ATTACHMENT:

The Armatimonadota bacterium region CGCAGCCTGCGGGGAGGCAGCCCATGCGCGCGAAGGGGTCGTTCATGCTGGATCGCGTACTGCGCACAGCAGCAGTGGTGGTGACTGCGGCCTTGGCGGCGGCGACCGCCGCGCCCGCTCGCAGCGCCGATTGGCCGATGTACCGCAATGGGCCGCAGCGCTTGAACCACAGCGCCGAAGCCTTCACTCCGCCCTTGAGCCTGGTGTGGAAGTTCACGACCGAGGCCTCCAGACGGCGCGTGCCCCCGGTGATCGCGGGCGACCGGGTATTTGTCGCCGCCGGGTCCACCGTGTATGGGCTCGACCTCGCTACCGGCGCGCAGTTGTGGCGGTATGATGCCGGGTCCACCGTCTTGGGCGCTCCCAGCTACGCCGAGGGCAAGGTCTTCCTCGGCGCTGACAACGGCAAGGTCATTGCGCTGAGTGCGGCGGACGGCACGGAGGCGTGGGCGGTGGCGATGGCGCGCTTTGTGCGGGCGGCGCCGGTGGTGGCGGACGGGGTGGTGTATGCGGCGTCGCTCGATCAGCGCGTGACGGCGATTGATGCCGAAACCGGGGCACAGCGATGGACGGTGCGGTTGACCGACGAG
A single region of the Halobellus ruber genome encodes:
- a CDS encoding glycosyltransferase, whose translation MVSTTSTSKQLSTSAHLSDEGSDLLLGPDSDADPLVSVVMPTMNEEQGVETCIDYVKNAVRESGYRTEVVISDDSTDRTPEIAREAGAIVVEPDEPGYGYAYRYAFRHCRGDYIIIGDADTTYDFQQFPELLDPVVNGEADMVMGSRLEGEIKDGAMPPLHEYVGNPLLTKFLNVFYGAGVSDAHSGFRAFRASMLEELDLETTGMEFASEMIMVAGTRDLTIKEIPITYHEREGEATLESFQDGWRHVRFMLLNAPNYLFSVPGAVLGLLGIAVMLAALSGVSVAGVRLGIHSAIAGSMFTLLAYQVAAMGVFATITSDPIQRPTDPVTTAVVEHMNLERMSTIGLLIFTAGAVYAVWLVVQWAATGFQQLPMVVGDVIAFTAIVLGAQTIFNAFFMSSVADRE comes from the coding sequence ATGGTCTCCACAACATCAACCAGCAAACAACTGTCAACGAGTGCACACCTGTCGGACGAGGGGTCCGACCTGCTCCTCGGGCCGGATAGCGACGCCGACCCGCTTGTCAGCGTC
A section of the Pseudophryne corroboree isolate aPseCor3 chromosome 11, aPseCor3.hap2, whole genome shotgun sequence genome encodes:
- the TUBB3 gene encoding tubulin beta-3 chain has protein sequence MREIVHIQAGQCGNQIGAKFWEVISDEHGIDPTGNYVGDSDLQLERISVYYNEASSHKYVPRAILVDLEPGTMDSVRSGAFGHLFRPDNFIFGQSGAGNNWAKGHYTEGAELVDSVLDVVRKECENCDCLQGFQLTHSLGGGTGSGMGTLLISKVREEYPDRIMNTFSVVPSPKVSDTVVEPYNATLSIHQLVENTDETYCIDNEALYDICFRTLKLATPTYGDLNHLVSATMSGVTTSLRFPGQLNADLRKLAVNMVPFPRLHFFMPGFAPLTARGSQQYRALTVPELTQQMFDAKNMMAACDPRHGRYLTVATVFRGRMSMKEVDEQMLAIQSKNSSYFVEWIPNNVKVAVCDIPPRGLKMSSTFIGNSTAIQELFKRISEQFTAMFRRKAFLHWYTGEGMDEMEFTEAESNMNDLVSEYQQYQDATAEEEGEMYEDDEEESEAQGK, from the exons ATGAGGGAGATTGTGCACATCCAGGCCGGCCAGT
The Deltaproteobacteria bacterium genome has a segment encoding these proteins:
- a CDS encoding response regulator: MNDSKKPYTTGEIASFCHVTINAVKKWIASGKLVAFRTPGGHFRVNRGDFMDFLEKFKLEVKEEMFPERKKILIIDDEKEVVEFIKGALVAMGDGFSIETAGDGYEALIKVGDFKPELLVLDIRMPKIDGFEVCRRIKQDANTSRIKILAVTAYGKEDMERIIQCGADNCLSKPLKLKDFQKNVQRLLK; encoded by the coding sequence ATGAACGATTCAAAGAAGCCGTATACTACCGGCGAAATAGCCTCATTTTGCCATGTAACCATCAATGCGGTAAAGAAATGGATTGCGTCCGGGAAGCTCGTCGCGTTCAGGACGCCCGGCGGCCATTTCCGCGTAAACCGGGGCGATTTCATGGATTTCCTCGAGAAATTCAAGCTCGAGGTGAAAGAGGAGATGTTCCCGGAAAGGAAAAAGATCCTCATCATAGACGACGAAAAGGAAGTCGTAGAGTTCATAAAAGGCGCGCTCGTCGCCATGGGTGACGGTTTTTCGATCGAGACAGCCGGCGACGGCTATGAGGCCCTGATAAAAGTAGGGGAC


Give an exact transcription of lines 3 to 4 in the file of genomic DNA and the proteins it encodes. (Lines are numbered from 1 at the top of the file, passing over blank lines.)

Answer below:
- a CDS encoding glycosyltransferase, whose translation MVSTTSTSKQLSTSAHLSDEGSDLLLGPDSDADPLVSVVMPTMNEEQGVETCIDYVKNAVRESGYRTEVVISDDSTDRTPEIAREAGAIVVEPDEPGYGYAYRYAFRHCRGDYIIIGDADTTYDFQQFPELLDPVVNGEADMVMGSRLEGEIKDGAMPPLHEYVGNPLLTKFLNVFYGAGVSDAHSGFRAFRASMLEELDLETTGMEFASEMIMVAGTRDLTIKEIPITYHEREGEATLESFQDGWRHVRFMLLNAPNYLFSVPGAVLGLLGIAVMLAALSGVSVAGVRLGIHSAIAGSMFTLLAYQVAAMGVFATITSDPIQRPTDPVTTAVVEHMNLERMSTIGLLIFTAGAVYAVWLVVQWAATGFQQLPMVVGDVIAFTAIVLGAQTIFNAFFMSSVADRE comes from the coding sequence ATGGTCTCCACAACATCAACCAGCAAACAACTGTCAACGAGTGCACACCTGTCGGACGAGGGGTCCGACCTGCTCCTCGGGCCGGATAGCGACGCCGACCCGCTTGTCAGCGTC
A section of the Pseudophryne corroboree isolate aPseCor3 chromosome 11, aPseCor3.hap2, whole genome shotgun sequence genome encodes: